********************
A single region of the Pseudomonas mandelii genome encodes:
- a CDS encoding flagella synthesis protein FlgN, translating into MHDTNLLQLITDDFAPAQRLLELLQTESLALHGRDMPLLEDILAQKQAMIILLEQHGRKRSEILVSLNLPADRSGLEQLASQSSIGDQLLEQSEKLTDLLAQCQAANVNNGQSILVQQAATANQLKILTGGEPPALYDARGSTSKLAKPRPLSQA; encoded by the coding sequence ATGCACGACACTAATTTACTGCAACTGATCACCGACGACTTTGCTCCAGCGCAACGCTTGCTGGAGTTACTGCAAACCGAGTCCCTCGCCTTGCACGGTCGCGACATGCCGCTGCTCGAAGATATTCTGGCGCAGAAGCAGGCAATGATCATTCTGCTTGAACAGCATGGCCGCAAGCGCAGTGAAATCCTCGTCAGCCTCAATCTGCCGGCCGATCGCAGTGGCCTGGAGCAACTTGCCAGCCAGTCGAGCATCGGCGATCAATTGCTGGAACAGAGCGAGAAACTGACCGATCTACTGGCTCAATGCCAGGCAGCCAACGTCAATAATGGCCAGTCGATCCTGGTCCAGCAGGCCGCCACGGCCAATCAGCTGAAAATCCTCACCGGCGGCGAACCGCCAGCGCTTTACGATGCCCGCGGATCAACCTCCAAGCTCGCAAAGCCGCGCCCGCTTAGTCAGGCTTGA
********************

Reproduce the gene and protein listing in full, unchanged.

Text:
A single region of the Pseudomonas mandelii genome encodes:
- a CDS encoding flagella synthesis protein FlgN, translating into MHDTNLLQLITDDFAPAQRLLELLQTESLALHGRDMPLLEDILAQKQAMIILLEQHGRKRSEILVSLNLPADRSGLEQLASQSSIGDQLLEQSEKLTDLLAQCQAANVNNGQSILVQQAATANQLKILTGGEPPALYDARGSTSKLAKPRPLSQA; encoded by the coding sequence ATGCACGACACTAATTTACTGCAACTGATCACCGACGACTTTGCTCCAGCGCAACGCTTGCTGGAGTTACTGCAAACCGAGTCCCTCGCCTTGCACGGTCGCGACATGCCGCTGCTCGAAGATATTCTGGCGCAGAAGCAGGCAATGATCATTCTGCTTGAACAGCATGGCCGCAAGCGCAGTGAAATCCTCGTCAGCCTCAATCTGCCGGCCGATCGCAGTGGCCTGGAGCAACTTGCCAGCCAGTCGAGCATCGGCGATCAATTGCTGGAACAGAGCGAGAAACTGACCGATCTACTGGCTCAATGCCAGGCAGCCAACGTCAATAATGGCCAGTCGATCCTGGTCCAGCAGGCCGCCACGGCCAATCAGCTGAAAATCCTCACCGGCGGCGAACCGCCAGCGCTTTACGATGCCCGCGGATCAACCTCCAAGCTCGCAAAGCCGCGCCCGCTTAGTCAGGCTTGA